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1977: Deadly fire at Saint John jail

The Story

Late in the evening of June 21, 1977, fire broke out at a city lockup in Saint John, N.B. That night 20 men died, and one other prisoner died later as a result of the fire. Like many of the prisoners there that night, 17-year-old John Doiron was just being detained for a minor offence - underage drinking. In this excerpt from CBC's The MacIntyre File, the fire survivor tells Linden MacIntyre about the panic in the prison during that fatal blaze. Produced a year after the jail fire, this TV report delves into what may have caused the tragedy. Was the padded cell made of excessively flammable materials? Should the staff have been better trained in emergency procedures? MacIntyre also interviews a man who lost a son in the fire. And he talks to John Kenney, the man convicted of starting the fire, who insists he's innocent.

Medium: Television
Program: The MacIntyre File
Broadcast Date: June 15, 1978
Guest(s): Anthony Allman, John Doiron, Gordon Janes, John Kenney
Host: Linden MacIntyre
Duration: 12:20

Did You know?

• The Saint John city lockup was located inside the downtown city hall. On the night of the fire, 27 men were detained there. Autopsies determined that all of the deaths were due to smoke inhalation. None of the bodies was actually burned.

• In the days following the fire, much was made in the media about the fact that many victims were there for very minor crimes. The Saint John Telegraph-Journal described a few of these men and their crimes in a June 23 article. For example, Robert Lewis Barton was an 18-year-old who had been charged with underage drinking. His punishment was either $100 or 10 days in jail. Since he didn't have $100, he went to jail and died in the fire.

• The fire began in a padded solitary confinement cell. When the door to the cell was opened after the fire began, an explosion occurred. The fire and thick black smoke spread.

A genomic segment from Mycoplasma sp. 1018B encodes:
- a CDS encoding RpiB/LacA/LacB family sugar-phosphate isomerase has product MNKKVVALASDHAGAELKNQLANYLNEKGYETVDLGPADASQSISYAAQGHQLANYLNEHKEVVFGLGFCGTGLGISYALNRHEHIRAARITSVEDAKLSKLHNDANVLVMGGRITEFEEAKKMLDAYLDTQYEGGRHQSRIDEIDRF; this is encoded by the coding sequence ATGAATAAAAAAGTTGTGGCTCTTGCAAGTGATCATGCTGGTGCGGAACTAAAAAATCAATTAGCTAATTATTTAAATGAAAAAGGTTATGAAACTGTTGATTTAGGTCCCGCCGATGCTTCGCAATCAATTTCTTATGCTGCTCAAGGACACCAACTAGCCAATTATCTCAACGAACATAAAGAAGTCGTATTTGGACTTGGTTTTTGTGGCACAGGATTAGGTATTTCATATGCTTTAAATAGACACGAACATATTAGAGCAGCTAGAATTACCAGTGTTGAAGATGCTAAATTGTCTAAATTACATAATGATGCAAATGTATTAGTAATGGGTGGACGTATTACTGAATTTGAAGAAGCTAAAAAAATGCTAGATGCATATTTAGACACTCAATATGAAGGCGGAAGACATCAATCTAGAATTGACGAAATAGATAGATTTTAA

• Prior to the fire, the Saint John police often put intoxicated or hysterical detainees in the padded cell. They did so in order to sober them up or calm them down before allowing them to make a phone call.

• John Kenney had been arrested on the night of June 21 for creating a disturbance and assaulting a peace officer. He was placed in the padded cell after exhibiting unruly behaviour in the police station, and shortly afterward, the fire began. Police said he had been thoroughly searched, however, and believed all his matches and cigarettes had been taken away. Kenney was one of only six prisoners who survived the fire.

• There was no real proof that Kenney started the fire, but there were no other credible theories about how else it could have started. He was the only one in the padded cell. According to Linden MacIntyre, it was "in the absence of anyone else to blame" that Kenney was found guilty of manslaughter in September 1977. He was sentenced to a five-year term.

• In February 1978, a highly publicized inquiry looked at how to prevent such a disaster from recurring. The jury's recommendations included:
- Police should be trained in fire prevention techniques for the detention area.
- A sprinkler system should be installed. (There was none in the facility.)
- Two sets of keys should be readily available at all times. (Only one had been at the time.)
- Padded cells should be eliminated until material that is as fire-proof as possible is available for the padding.

• After extensive renovations, the city hall lockup re-opened on March 7, 1978. A sprinkler system was installed and the padded cell was eliminated. According to a March 7 Telegraph-Journal article, the jail now contained "no foam, no mattresses [and] no pillows" that could catch fire. Smoking was no longer allowed in the detention area, and arrangements were being made "to train guards in fire fighting techniques." A city official noted in the article that the possibility of fire would be very slim now.

• This jail fire occurred almost exactly 100 years after another infamous fire in New Brunswick history. On June 20, 1877, a massive fire - often referred to as "the Great Fire of 1877" - destroyed most of the city's architecture, devastating the city. Despite the huge toll on the city's infrastructure, the death toll in 1877 was actually smaller than the 1977 jail fire. Only 18 people died as a result of the 1877 blaze.


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